These would include the settlement of costs among FIFA, the IFAB, the DFL and German football federation, as well as training for the candidates.
West Ham United hope Dimitri Payet is going absolutely nowhere after the club announced on Thursday the 28-year-old Frenchman has signed a contract extension through the summer of 2021.
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Payet’s current contract was scheduled to keep him at the Premier League club through the summer of 2020, but a series of standout performances (6 goals, 4 assists so far this season, mostly during the season’s opening three months) and rumors of interest from “bigger” clubs meant tacking on another year — and plenty more cash — was the best way to keep Payet in east London for the foreseeable future. The club confirmed earlier this week that negotiations over an extension were underway.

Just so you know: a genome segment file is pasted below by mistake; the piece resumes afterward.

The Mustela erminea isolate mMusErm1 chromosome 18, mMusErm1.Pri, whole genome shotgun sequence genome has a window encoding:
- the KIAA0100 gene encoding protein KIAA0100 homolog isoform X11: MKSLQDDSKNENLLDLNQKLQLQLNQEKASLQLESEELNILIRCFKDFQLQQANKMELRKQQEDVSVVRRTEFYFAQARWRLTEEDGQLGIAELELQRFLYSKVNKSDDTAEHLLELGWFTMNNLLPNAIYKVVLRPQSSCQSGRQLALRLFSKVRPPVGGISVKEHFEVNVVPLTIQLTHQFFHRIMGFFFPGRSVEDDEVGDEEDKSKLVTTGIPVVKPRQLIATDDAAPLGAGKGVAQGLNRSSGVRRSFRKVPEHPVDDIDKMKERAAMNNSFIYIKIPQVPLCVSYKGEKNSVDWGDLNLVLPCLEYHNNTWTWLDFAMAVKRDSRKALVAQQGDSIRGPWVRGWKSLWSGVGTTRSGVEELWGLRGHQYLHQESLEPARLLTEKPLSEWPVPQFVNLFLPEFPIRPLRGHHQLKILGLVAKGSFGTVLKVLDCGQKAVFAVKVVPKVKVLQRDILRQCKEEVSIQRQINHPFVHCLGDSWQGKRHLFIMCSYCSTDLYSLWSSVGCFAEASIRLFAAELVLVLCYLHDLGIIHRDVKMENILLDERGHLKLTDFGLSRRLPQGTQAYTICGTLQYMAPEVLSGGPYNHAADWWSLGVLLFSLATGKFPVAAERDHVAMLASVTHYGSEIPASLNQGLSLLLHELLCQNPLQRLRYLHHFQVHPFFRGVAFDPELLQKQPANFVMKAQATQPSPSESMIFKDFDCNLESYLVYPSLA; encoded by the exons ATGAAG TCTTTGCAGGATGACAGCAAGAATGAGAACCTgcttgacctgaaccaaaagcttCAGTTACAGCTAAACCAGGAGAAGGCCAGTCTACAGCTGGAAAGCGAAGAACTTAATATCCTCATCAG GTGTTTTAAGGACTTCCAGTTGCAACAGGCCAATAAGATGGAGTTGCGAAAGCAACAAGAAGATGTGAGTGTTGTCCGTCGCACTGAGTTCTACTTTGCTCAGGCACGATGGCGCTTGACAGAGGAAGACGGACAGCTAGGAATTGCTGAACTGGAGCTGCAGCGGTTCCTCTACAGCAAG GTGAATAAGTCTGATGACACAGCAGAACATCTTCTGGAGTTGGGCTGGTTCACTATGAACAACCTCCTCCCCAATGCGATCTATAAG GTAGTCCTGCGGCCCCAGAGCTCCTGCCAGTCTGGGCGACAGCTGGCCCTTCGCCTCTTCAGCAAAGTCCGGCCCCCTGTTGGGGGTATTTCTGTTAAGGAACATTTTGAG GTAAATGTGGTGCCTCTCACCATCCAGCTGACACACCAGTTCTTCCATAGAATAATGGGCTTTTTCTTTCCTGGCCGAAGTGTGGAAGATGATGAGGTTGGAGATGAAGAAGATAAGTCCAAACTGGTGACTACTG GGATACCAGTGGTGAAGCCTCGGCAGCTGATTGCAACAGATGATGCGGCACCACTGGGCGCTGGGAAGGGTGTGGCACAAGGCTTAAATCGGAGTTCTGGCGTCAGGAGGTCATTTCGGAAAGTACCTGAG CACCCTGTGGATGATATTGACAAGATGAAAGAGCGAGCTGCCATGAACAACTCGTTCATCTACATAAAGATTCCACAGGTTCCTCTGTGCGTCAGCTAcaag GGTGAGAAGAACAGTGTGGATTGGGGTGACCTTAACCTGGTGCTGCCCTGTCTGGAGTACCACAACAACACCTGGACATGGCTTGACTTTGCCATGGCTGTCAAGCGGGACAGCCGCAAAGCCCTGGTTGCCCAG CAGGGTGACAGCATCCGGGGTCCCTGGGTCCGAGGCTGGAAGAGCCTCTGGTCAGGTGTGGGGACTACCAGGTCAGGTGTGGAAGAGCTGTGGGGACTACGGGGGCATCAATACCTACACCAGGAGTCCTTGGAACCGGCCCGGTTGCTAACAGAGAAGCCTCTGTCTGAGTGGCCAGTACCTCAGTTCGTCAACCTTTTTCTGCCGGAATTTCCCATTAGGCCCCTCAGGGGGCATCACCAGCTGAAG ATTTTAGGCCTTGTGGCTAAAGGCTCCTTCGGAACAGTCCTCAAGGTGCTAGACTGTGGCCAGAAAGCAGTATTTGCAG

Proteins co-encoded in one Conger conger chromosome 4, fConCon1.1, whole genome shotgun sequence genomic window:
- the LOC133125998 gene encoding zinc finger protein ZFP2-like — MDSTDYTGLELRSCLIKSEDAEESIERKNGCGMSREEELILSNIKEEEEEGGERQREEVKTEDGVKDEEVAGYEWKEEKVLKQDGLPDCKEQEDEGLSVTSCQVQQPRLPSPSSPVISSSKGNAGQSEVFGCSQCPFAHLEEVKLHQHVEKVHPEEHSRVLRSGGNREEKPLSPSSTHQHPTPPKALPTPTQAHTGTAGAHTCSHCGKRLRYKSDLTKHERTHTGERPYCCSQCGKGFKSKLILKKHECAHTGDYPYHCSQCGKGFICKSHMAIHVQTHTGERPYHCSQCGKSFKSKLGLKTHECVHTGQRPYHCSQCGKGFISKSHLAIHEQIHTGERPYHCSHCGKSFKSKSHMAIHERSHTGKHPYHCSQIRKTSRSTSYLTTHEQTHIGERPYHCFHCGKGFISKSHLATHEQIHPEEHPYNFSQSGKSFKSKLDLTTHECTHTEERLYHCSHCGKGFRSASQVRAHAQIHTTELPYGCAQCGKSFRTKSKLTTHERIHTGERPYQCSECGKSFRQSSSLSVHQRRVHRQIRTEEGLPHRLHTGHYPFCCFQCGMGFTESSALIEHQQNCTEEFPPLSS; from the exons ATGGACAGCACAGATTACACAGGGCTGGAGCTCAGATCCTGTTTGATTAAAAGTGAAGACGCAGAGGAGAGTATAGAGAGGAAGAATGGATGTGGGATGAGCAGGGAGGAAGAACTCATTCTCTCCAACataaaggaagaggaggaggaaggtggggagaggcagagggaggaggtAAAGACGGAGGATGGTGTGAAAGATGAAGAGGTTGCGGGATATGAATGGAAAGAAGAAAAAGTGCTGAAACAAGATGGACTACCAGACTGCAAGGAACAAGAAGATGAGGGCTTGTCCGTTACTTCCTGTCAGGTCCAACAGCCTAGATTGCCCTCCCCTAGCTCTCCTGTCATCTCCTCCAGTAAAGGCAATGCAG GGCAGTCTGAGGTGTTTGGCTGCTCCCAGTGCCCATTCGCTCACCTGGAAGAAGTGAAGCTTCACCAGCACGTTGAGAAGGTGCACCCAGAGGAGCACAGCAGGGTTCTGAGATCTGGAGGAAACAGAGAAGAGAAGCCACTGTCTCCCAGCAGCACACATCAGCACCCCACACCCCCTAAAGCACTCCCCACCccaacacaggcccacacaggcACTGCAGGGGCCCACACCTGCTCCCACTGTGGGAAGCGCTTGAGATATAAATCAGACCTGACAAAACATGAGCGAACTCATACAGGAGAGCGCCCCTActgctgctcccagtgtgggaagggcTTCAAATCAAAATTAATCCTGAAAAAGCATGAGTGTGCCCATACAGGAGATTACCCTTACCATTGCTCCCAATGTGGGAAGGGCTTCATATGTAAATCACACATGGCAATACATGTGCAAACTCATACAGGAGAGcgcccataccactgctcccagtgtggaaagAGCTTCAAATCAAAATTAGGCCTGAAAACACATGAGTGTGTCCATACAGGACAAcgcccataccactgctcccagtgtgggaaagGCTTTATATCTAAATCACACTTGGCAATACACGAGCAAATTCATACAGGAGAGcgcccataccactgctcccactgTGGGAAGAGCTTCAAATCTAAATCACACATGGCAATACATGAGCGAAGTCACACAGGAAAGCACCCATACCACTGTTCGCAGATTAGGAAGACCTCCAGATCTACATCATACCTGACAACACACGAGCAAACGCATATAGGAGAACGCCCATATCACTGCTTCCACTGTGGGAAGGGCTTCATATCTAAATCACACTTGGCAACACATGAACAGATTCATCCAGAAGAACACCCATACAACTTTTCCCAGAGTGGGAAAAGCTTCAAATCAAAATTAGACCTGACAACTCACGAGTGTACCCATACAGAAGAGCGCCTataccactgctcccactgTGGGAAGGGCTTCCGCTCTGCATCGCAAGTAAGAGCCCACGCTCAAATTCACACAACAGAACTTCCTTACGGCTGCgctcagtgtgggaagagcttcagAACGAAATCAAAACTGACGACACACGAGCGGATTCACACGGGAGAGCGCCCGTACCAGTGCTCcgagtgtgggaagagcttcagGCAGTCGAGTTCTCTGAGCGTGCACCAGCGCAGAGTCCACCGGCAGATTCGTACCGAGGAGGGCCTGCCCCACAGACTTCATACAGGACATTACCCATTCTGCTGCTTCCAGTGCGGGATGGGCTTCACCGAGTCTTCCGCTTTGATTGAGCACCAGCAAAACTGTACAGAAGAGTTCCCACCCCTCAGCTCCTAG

“He’s the best player I’ve signed in 25 years,” said West Ham co-owner David Sullivan. “He’s a [$43 million] player. He’s a supreme footballer. He makes every player in our side play better. On his day, he’s world class, he’s unstoppable.”
Payet, who’s been at West Ham just eight months after signing last summer, could still depart in the summer should he finish the current season strong and/or show up and show out at the European Championship, which kicks off in June. In that event, West Ham would now bag a much heftier transfer fee than they would have done prior to the extension.